Onize Ohikere

Onize is WORLD's Africa reporter. She is a World Journalism Institute graduate and earned a journalism degree from Minnesota State University-Moorhead. Onize resides in Abuja, Nigeria. Follow her on Twitter @onize_ohiks.

Associated Press/Photo by Bilal Hussei

Southern Baptists plan religious liberty office in Middle East

Persecution
by Onize Ohikere
Posted 6/22/15, 08:04 am

Christians in some parts of the Middle East have three options: move elsewhere, become Muslim, or pay the expensive Christian tax known as jizya.

As Nina Shea, a religious freedom expert with the Hudson Institute explained, the cost of not complying is high. 

“A family fleeing Nineveh, they couldn’t pay, and [the militants] took their 3-year-old daughter,” Shea said.

In response to the persecution, the Ethics and Religious Liberty Commission (ERLC) of the Southern Baptist Convention is establishing its first freedom office in the region.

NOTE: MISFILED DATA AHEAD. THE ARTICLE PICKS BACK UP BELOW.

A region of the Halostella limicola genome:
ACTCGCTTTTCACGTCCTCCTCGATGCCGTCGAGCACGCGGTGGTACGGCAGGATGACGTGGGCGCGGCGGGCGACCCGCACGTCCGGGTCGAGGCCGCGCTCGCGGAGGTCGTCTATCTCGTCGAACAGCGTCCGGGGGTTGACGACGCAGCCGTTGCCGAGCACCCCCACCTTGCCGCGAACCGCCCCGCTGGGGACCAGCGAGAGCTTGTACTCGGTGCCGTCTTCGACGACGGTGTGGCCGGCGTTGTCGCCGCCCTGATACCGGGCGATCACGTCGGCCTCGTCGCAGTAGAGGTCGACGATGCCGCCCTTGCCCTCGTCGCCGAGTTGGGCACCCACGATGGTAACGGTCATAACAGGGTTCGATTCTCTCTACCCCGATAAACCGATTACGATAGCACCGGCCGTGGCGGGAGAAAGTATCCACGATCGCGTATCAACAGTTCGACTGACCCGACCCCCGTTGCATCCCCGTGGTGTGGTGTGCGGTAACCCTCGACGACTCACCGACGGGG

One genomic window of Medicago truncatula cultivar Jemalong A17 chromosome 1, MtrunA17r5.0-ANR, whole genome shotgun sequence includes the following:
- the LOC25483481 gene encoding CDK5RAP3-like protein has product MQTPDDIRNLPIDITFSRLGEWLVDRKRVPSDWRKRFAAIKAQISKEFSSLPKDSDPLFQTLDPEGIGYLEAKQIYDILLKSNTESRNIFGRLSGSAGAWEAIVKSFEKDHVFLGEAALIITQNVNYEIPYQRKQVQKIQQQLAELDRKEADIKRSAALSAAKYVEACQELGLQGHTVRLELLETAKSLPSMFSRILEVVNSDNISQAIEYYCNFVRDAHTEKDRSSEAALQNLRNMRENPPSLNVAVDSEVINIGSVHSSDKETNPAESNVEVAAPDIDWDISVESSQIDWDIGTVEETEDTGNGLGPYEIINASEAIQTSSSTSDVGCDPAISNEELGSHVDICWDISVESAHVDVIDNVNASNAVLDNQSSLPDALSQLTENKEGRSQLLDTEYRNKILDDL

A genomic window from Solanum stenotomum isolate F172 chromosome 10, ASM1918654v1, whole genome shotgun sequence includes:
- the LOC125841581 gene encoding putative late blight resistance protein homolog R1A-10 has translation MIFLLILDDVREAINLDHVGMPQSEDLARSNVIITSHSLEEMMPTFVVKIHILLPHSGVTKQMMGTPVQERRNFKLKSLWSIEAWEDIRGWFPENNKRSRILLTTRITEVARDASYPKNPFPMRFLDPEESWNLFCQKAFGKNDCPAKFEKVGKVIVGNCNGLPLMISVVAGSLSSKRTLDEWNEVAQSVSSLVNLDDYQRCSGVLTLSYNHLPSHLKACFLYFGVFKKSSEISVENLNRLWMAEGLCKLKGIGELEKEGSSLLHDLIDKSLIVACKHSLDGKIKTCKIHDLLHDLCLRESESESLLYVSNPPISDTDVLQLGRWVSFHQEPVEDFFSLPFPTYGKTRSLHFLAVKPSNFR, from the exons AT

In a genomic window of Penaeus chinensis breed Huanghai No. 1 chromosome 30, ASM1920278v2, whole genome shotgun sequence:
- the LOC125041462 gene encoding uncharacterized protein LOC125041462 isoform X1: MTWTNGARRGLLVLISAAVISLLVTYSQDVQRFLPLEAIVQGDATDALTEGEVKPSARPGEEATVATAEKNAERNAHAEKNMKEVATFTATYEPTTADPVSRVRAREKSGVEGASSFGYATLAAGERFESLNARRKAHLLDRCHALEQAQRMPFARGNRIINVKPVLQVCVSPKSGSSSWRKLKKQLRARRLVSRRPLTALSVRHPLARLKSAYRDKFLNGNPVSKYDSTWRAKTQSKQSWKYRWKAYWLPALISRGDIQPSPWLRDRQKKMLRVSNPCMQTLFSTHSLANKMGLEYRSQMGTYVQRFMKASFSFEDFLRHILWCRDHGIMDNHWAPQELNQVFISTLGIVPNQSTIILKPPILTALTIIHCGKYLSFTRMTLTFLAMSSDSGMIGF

Read more

Associated Press/Photo by Andrew Harnik

Legislative conference touts greater need for religious liberty

Politics
by Onize Ohikere
Posted 6/19/15, 09:55 am

WASHINGTON—With the passing of several state laws protecting religious liberty and the upcoming U.S. Supreme Court decision on gay marriage, three Republican presidential candidates had one central theme at a Thursday conference organized by the Faith and Freedom Coalition.

“Religious liberty has never been more threatened in America,” said Sen. Ted Cruz, R-Texas, amid assertive hums from the audience. “I believe 2016 will be the religious liberty election.”

Read more

Associated Press/Photo by Carolyn Kaster, File

Concerns over Iran nuclear agreement on the rise

Foreign Policy
by Onize Ohikere
Posted 6/18/15, 05:00 pm

WASHINGTON—As the Obama administration continues to deliberate its nuclear agreement with Iran, some lawmakers from the House Committee on Foreign Affairs expressed concern about whether the Islamic nation’s leaders will abide by the provisions. 

The agreement set up in April stipulates Iran will get rid of about 98 percent of its stockpile of uranium, retaining only 300 kilograms. In return, the country will receive substantial sanctions relief.

Read more